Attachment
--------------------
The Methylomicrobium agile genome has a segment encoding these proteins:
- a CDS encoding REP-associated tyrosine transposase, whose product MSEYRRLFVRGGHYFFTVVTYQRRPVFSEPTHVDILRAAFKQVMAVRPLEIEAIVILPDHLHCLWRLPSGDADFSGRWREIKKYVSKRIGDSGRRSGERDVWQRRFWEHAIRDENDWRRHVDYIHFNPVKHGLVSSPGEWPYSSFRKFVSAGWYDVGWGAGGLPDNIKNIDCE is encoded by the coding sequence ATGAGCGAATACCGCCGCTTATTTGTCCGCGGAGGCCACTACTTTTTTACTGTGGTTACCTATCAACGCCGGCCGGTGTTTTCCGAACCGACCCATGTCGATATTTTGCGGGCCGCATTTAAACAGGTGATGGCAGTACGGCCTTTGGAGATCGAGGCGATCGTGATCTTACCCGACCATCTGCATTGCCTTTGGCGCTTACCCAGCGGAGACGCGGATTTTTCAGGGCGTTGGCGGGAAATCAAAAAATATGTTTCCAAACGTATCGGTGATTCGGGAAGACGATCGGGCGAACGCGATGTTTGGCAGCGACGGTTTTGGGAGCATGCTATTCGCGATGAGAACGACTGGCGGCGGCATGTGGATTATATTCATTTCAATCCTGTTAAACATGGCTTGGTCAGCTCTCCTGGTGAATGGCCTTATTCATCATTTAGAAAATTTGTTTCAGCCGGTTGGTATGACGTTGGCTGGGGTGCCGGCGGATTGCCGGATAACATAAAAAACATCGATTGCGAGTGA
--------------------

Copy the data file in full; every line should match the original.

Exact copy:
The Methylomicrobium agile genome has a segment encoding these proteins:
- a CDS encoding REP-associated tyrosine transposase, whose product MSEYRRLFVRGGHYFFTVVTYQRRPVFSEPTHVDILRAAFKQVMAVRPLEIEAIVILPDHLHCLWRLPSGDADFSGRWREIKKYVSKRIGDSGRRSGERDVWQRRFWEHAIRDENDWRRHVDYIHFNPVKHGLVSSPGEWPYSSFRKFVSAGWYDVGWGAGGLPDNIKNIDCE is encoded by the coding sequence ATGAGCGAATACCGCCGCTTATTTGTCCGCGGAGGCCACTACTTTTTTACTGTGGTTACCTATCAACGCCGGCCGGTGTTTTCCGAACCGACCCATGTCGATATTTTGCGGGCCGCATTTAAACAGGTGATGGCAGTACGGCCTTTGGAGATCGAGGCGATCGTGATCTTACCCGACCATCTGCATTGCCTTTGGCGCTTACCCAGCGGAGACGCGGATTTTTCAGGGCGTTGGCGGGAAATCAAAAAATATGTTTCCAAACGTATCGGTGATTCGGGAAGACGATCGGGCGAACGCGATGTTTGGCAGCGACGGTTTTGGGAGCATGCTATTCGCGATGAGAACGACTGGCGGCGGCATGTGGATTATATTCATTTCAATCCTGTTAAACATGGCTTGGTCAGCTCTCCTGGTGAATGGCCTTATTCATCATTTAGAAAATTTGTTTCAGCCGGTTGGTATGACGTTGGCTGGGGTGCCGGCGGATTGCCGGATAACATAAAAAACATCGATTGCGAGTGA